Are you planning to go in for a cataract surgery? If yes, then it is important to be aware of the different risks involved. Read this article to know the risks & complications of cataract surgery.

Cataract Surgery Risks

Cataract surgery is the most common surgical procedure performed to solve eye problems. Just as we know that there is a degree of risk involved with any and every surgery, cataract surgery is no exception to this. Since the surgery is related to one of the most sensitive parts of the body, i.e. the eyes, it becomes all the more essential for people undergoing the surgery, to take certain precautionary steps in order to curb the risks involved in the process. There are certain risks and side effects involved in the cataract surgery, which a patient should be aware of, before opting for the same. Though there is nothing serious or grave which you need to worry about, a bit of knowledge and certain precautionary measures would not do any harm. In fact, a proper knowledge about these risks and complications can help to make the surgery a safe one. Given below are risks and complications associated with cataract surgery.
Risks & Complications Of Cataract Surgery
One of the potential risks of cataract surgery is the development of glaucoma. Glaucoma is caused due to the pressure created by certain fluids used during the surgery. These fluids, unlike others, are unable to pass through the eye’s natural drainage, thereby causing problems. The usual symptom of glaucoma is a sharp pain in the eye and banging sensation in the head. However, these side effects can be reduced with the help of proper medication.
Endophthalmitis is an inflammation of the internal coats of the eye, caused after a cataract surgery. This can lead to loss of vision and other damage caused to the eyes. Excessive pain, sensitivity towards light and excessive redness of the eye are common symptoms which are noticed when a person is infected with endophthalmitis. The complication caused can be prevented by using topical antibiotic eye drops. Regular cleaning of the area around the eye using sterilized solutions is another way to resolve the symptoms of endophthalmitis.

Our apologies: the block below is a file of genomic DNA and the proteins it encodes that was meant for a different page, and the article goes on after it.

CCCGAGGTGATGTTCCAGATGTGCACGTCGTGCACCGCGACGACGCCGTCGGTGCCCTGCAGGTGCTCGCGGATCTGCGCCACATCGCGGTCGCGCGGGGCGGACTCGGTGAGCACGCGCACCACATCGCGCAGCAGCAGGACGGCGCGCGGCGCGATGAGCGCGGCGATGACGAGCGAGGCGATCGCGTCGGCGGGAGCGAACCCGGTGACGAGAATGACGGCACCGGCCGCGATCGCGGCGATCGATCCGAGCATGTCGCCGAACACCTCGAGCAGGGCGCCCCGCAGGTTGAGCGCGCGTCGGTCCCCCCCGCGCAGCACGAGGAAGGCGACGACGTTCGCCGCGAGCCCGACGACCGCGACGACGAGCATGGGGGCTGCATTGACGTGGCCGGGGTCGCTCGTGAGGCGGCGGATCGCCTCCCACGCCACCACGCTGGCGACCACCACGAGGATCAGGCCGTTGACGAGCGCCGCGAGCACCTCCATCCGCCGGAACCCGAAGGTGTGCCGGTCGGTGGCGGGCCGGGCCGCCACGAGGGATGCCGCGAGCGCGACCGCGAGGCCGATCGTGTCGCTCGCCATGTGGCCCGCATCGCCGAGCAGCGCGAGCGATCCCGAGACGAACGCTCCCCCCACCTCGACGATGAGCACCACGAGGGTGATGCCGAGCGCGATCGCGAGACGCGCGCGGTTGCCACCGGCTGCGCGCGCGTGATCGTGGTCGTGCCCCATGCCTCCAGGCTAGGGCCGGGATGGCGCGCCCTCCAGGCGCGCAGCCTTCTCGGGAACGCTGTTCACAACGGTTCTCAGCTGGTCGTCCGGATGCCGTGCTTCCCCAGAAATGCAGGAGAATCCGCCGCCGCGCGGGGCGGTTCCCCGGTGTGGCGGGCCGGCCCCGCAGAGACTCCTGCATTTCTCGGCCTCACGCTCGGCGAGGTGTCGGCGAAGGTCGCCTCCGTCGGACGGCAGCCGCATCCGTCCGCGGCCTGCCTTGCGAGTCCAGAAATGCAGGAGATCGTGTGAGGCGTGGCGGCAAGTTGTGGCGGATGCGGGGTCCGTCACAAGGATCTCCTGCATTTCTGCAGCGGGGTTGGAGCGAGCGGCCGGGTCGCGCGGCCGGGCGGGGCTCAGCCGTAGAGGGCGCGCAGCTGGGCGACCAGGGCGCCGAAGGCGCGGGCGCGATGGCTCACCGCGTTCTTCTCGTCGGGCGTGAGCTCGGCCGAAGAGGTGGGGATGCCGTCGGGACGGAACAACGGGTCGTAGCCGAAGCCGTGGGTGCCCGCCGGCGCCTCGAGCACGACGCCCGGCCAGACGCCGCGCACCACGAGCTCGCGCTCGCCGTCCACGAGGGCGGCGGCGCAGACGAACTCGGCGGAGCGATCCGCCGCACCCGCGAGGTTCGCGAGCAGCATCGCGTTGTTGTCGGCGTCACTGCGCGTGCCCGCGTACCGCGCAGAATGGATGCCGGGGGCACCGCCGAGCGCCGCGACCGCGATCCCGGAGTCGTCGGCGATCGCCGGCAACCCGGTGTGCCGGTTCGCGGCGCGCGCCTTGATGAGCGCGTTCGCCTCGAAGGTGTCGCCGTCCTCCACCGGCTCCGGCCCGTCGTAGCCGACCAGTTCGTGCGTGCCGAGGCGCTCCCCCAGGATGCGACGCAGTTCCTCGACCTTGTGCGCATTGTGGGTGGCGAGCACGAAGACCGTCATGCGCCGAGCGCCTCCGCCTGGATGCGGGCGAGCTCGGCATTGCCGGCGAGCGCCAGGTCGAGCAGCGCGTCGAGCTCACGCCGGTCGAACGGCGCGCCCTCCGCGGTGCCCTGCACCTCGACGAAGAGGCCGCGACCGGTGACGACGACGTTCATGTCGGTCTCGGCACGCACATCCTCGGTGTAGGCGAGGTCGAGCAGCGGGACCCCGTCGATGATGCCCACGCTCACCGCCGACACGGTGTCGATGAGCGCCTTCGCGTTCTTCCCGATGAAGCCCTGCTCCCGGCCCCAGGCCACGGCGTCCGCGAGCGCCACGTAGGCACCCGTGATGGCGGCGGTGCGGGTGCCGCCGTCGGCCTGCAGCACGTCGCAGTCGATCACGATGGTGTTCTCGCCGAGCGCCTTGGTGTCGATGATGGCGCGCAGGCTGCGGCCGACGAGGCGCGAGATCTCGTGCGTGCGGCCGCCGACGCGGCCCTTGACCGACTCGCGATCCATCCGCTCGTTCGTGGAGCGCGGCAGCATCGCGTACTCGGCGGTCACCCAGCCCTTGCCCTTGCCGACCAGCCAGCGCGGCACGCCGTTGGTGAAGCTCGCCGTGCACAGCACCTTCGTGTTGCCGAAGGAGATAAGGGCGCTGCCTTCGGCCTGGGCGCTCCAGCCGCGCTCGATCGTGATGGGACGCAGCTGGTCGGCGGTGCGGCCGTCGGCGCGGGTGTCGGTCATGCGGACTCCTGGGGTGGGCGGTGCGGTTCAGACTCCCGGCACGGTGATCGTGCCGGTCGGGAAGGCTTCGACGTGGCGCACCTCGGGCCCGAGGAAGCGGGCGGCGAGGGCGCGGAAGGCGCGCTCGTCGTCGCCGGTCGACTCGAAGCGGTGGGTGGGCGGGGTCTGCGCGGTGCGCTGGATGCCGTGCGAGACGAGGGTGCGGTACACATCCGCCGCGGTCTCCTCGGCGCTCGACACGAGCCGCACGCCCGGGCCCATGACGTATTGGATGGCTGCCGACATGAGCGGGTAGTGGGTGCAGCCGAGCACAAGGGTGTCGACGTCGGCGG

Retinal Detachment
During the cataract surgery, certain vitreous fluids may seep through a tear in the retina, causing the retina to separate from the back of the eye. This condition is called retinal detachment. The early symptoms of retinal detachment include flashes of light and dark spots that appear to float in the visual field. The patient may also experience a curtain moving across the eyeball, which blocks the vision partly or completely.
Cystoids Macular Edema
The back of our eyes is lined by retina, a layer of nerve that can sense light. The centre part of this retina is called macula, which responds to the light at the centre of the visual field. Due to uneventful cataract surgery, inflammation might develop, causing fine blood vessels in the retina to leak fluids. This fluid gets accumulated in the macula causing it to swell, leading to decreased vision in the central part of the visual field. This swelling in the macula is called cystoids macular edema. Injection of steroids at the back of the eye can often resolve the problem.
Swelling Of The Cornea
Often the eye might respond negatively to the surgical instruments inserted at the time of the operation causing the cornea to swell. This side effect of the cataract surgery can also lead to distorted vision in the patient.
Choroidal Hemorrhage
At rare occasions, the choroids begin to bleed during cataract surgery. Choroids are a delicate web of fine blood vessels that circulates blood to the retina. This situation is more likely to occur in elderly patients and those with glaucoma or high blood pressure. If the hemorrhage is confined to a small area of choroids, patients often recover without significant visual loss; otherwise it can lead to permanent visual loss in patients.
Dislocated Lens Material
In certain cases, the fragments of the cataractuous lens fall into the vitreous cavity behind the thin membrane surrounding the lens. In such a scenario, an ophthalmologist might recommend a vasectomy to remove the lens material, to prevent inflammation.

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